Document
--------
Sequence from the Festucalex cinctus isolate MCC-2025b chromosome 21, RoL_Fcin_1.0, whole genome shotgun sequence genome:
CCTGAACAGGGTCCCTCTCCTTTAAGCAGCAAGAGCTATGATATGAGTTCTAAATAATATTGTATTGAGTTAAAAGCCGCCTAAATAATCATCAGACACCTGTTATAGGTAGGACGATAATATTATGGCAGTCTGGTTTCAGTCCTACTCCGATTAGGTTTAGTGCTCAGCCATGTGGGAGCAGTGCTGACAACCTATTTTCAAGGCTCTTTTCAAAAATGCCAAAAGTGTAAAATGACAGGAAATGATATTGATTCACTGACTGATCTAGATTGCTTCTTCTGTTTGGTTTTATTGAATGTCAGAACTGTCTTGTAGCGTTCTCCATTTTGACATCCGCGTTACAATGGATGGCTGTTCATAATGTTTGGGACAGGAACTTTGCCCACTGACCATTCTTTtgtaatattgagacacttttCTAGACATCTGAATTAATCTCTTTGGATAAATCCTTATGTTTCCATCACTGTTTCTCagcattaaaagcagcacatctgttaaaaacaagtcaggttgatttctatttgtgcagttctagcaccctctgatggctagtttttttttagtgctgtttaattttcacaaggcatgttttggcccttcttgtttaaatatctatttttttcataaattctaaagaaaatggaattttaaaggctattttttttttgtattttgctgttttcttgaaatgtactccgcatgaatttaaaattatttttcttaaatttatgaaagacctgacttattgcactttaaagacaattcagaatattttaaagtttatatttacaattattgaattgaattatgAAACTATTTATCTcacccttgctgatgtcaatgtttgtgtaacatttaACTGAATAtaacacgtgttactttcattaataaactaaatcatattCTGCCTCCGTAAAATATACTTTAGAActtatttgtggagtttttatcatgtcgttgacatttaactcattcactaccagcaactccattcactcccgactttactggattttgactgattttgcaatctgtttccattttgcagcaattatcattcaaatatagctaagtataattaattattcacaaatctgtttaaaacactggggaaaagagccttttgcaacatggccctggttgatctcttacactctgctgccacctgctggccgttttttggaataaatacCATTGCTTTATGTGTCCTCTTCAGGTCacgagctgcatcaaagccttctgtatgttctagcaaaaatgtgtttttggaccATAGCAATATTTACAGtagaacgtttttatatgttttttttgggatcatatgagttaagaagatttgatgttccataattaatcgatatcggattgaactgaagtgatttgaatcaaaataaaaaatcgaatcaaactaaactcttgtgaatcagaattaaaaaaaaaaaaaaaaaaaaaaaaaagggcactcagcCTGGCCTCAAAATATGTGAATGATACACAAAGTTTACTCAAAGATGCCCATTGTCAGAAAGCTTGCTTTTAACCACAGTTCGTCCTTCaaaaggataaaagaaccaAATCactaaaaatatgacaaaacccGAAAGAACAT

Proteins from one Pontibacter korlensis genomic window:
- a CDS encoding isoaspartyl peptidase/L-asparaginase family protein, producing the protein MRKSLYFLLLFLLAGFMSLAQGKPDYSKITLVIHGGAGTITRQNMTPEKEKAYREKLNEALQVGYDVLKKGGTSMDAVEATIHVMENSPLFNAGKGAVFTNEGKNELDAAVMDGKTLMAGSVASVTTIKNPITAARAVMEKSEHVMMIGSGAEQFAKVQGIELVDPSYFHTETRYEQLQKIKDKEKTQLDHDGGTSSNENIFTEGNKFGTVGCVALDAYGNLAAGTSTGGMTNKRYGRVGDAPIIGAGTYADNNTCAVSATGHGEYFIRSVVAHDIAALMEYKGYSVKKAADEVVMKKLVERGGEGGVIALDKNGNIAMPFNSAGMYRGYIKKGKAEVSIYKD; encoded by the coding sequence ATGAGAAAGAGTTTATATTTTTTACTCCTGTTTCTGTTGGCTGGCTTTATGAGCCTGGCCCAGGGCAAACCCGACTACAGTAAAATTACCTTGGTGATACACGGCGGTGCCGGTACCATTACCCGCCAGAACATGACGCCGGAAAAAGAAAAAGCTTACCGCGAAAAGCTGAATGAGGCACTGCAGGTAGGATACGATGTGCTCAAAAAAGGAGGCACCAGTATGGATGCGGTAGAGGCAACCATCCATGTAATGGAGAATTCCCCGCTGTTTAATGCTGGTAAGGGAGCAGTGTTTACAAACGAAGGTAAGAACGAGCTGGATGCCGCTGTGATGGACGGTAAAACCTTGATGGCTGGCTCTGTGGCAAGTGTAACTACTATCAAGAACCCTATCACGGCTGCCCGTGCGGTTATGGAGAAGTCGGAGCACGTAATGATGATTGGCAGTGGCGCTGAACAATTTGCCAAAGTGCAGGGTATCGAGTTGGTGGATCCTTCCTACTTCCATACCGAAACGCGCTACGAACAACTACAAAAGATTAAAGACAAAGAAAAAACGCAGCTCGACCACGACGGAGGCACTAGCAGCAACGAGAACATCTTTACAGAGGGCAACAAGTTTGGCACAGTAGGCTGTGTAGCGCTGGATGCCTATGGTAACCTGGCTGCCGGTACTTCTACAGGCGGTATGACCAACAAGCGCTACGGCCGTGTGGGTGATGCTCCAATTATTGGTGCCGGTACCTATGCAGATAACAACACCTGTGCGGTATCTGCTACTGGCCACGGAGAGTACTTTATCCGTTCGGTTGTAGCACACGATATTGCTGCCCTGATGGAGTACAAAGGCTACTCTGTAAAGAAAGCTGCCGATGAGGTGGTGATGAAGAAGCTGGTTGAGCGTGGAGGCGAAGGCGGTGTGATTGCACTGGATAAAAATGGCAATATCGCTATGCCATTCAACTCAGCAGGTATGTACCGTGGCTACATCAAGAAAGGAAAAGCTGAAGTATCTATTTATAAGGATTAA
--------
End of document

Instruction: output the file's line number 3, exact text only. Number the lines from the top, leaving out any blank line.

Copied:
Proteins from one Pontibacter korlensis genomic window: